Search Images Maps Play YouTube News Gmail Drive More »
Sign in
Screen reader users: click this link for accessible mode. Accessible mode has the same essential features but works better with your reader.


  1. Advanced Patent Search
Publication numberUS3465350 A
Publication typeGrant
Publication dateSep 2, 1969
Filing dateMar 13, 1968
Priority dateMar 13, 1968
Also published asDE1912289A1, DE1912289B2, DE1912289C3
Publication numberUS 3465350 A, US 3465350A, US-A-3465350, US3465350 A, US3465350A
InventorsKeur Robert I, Vorne Alfred H
Original AssigneeDick Co Ab
Export CitationBiBTeX, EndNote, RefMan
External Links: USPTO, USPTO Assignment, Espacenet
Ink drop writing apparatus
US 3465350 A
Abstract  available in
Previous page
Next page
Claims  available in
Description  (OCR text may contain errors)

Sept. 2, 1969 R. l. KEUR E'TAL INK DROP WRITING APPARATUS Filed March 13, 1968 2 Sheets-Sheet 1 \6 2e 6W0 V\DEO 5O SIGNAL 5\(7NA\ HELD 52 SOURCE SOURCE SW36 M L TTQANSDUQER 56 cHAReme WASTE I Pm OR ART. TUNNEL RE$ERVO\R i?- 1 50 I T- -\t 48 NOW \5 THE T\ME FOR ALL 72 SpENgme A 4 SWVTCH \NK r 1 74 7 DROP 3 4 WPWER 66E 6 56 54 GEAR FROM 70 MOTOR BOX p GATE E MOTOR CONTROL L WWN L L,

123. 5 46 AC) G 7 a 76 m 56 INVENTORS 22 Peels/27"]. KEMP WASTE Alf-725D H VORNE J42 REsErzvom Eff I A TTOQ/VE Y5 Sept. 2, 1969 Filed March 13, 1968 R. l. KEUR ET AL INK DROP WRITING APPARATUS 2 Sheets-Sheet 2 F 94 DROP DETECTOR- AMP -\NTEGRAT+ 7& \06


54 92. GzKH \llDEC) SKvNi $\6NAL AND PRU/A oui2c sourzqa GATE FRoM 90 HQ (ii AMP \4 4 l \2 a 12 J-FTRANS DLAQER 1: INVISNTORS ROBERT Z. EL/:Q

ALF/8E0 h. VCR/V 4. Film 5 W United States Patent 3,465,350 INK DROP WRITING APPARATUS Robert I. Keur, Niles, and Alfred H. Vorne, Chicago, Ill.,

assignors to A. B. Dick Company, Chicago, Ill., a corporation of Illinois Filed Mar. 13, 1968, Ser. No. 712,800 Int. Cl. G0ld 15/18 U.S. Cl. 346-75 6 Claims ABSTRACT OF THE DISCLOSURE In an apparatus of the type wherein ink under pressure is applied to a nozzle which is vibrated, and the ink emitted by the nozzle thereafter breaks down into ink drops which are charged in a charging tunnel in response to a video signal, means are provided, in accordance with this invention, for controlling the phase of the vibration of the nozzle relative to the video charging signal to insure correct phasing of the ink drops emitted by the nozzle and as a result proper charging of the ink drops by the video signal is made to occur. Properly charged ink drops will strike a detector, while improperly charged ink drops are deflected away from the detector.

BACKGROUND OF THE INVENTION An ink drop writing apparatus has been developed wherein ink is applied under pressure to a nozzle. The nozzle is vibrated in response to a synchronizing signal which is also used for synchronizing video signals. The vibrated nozzle causes an ink jet, which is emitted therefrom, to break up into uniform drops at a distance away from the tip of the nozzle. The rate of such drop formation is determined by the vibration rate. A means for charging each drop is provided at the location at which the ink stream begins to break into drops. This means usually is a conductive tube or cylinder. Video signals are applied between the nozzle and the cylinder in response to which a drop assumes a change determined by the ampli tude of the video signal at the time that the drop breaks away from the jet stream.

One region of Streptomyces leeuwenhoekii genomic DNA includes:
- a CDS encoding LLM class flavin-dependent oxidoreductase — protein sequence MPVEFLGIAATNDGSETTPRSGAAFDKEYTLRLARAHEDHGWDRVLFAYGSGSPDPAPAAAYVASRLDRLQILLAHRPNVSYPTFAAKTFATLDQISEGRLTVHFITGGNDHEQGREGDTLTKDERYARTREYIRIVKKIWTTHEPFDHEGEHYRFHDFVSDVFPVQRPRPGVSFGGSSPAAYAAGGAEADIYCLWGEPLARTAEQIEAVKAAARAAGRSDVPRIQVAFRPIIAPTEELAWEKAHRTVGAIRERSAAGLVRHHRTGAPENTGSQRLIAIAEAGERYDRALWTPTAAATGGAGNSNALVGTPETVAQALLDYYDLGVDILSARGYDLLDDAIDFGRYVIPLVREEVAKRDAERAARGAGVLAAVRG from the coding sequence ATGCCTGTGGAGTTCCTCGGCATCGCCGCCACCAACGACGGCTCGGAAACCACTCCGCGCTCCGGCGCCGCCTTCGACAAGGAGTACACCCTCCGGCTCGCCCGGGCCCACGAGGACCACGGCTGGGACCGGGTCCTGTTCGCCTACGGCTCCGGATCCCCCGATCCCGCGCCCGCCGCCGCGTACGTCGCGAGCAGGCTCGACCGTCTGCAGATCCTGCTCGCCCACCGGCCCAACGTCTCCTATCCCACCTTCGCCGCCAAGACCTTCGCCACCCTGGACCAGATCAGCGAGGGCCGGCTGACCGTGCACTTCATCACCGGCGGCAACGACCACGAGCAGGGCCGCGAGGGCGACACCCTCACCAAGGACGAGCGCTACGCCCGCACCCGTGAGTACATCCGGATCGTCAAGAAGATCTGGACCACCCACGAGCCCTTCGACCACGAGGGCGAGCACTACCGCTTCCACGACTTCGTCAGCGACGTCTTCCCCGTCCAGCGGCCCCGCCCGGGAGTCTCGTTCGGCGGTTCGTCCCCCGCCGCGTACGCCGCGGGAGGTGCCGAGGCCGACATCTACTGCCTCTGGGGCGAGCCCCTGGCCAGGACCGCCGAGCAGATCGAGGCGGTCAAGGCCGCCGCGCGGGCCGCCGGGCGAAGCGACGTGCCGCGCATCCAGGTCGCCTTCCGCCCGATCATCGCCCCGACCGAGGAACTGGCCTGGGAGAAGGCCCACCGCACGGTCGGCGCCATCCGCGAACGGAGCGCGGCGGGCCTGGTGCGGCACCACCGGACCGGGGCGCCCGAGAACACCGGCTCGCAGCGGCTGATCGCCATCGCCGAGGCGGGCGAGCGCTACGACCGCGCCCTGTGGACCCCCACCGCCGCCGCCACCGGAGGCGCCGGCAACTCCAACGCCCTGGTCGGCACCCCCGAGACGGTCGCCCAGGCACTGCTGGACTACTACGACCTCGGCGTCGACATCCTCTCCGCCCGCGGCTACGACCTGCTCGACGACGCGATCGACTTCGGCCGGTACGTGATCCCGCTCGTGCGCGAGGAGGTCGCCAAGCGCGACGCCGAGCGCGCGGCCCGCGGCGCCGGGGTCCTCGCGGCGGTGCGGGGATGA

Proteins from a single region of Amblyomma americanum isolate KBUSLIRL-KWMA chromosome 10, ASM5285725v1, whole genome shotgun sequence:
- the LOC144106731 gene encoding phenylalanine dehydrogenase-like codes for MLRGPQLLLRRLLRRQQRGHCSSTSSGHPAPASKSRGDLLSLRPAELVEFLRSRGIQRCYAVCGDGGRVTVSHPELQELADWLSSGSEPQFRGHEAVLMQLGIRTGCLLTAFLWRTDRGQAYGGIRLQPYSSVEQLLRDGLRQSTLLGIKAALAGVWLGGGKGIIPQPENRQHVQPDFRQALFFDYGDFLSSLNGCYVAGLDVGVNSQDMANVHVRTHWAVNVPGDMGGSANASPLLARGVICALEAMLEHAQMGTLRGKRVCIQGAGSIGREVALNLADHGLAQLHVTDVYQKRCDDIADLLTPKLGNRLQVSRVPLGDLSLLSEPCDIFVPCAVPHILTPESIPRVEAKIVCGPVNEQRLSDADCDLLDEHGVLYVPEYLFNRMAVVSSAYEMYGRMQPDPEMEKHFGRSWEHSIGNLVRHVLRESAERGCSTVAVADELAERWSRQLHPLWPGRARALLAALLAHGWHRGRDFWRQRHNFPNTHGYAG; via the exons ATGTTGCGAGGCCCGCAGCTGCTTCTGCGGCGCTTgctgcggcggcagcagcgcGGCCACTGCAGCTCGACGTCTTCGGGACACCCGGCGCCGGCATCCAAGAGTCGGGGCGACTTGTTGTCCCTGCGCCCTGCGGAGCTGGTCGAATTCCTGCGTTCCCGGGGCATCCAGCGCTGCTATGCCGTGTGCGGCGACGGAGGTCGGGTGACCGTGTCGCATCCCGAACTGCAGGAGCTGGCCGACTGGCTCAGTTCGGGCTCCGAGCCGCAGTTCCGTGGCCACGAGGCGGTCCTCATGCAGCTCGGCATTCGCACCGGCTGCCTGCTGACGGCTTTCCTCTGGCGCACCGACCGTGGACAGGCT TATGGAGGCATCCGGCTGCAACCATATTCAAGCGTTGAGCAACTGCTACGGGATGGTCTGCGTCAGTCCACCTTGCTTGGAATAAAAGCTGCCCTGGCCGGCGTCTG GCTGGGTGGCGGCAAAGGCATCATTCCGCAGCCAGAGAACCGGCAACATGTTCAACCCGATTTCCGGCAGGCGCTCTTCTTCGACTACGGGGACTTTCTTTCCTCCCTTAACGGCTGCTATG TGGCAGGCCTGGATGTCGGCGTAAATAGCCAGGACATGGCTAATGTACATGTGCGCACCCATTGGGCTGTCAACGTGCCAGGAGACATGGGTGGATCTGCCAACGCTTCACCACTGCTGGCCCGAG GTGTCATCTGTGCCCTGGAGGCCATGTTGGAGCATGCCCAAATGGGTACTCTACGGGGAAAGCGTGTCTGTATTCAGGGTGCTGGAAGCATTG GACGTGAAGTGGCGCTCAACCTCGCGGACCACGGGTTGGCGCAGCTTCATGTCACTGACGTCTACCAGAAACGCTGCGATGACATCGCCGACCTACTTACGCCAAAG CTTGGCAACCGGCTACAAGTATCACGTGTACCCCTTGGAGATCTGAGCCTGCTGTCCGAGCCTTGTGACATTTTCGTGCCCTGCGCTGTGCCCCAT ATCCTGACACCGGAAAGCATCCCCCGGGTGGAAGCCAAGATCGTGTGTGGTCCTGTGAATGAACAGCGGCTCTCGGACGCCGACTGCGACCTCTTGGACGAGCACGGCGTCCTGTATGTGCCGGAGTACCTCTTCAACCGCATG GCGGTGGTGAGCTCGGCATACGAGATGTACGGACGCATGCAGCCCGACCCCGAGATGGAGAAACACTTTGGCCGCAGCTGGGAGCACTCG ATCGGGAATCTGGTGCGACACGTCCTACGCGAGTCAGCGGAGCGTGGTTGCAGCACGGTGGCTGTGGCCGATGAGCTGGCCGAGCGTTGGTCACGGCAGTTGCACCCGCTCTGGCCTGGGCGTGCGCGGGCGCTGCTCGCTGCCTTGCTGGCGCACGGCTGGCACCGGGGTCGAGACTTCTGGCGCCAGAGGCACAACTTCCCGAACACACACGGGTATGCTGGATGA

The drop thereafter passes through a fixed electric field, as a result of which it is deflected by an amount determined by the amplitude of the charge on the drop. At the boundary of the electric field there is positioned a writing medium upon which the drop falls. Since the deflection of the drop is determined by the charge on the drop, the arrangement enables one to write information with the ink which is carried by the video signal.

As previously stated, at the time that a drop separates from the fluid stream, the drops are charged by electrostatic induction. If the field established by the video signal is maintained while the drop separates, the drop will carry a change determined by this video signal. Obviously, if the video signal is in the process of rising or falling or is not present at the time the drops separate, the charge on the drop will not be that of the video signal. In order to place specific charges on given drops, one must know when drop separation is occurring or the phasing of the drop formation relative to the video signal. In the ab sence of control over drop separation time, because of unpredictable phase changes in the ink drop formation, the uniformity and the fidelity of the printing are affected adversely.

OBJECTS AND SUMMARY OF THE INVENTION An object of this invention is to enable detection and correction of incorrect ink drop phasing.

It is another object of this invention to afford an arrangement for improving the uniformity and the fidelity of printing using an ink drop printing system.

Patented Sept. 2, 1969 Still another object of the present invention is the provision of apparatus which eliminates the problems created by incorrect time of drop formation.

This invention comprises an arrangement for providing test video signals for charging ink drops and detecting whether the ink drops are properly charged by placing an ink drop detector at the location to which they should be deflected if properly charged. If the ink drop detector does not detect ink drops, the phase of the formation of the ink drops is shifted to correct for this.

The novel features of the invention are set forth with particularity in the appended claims. The invention will best be understood from the following description when read in conjunction with the accompanying drawings.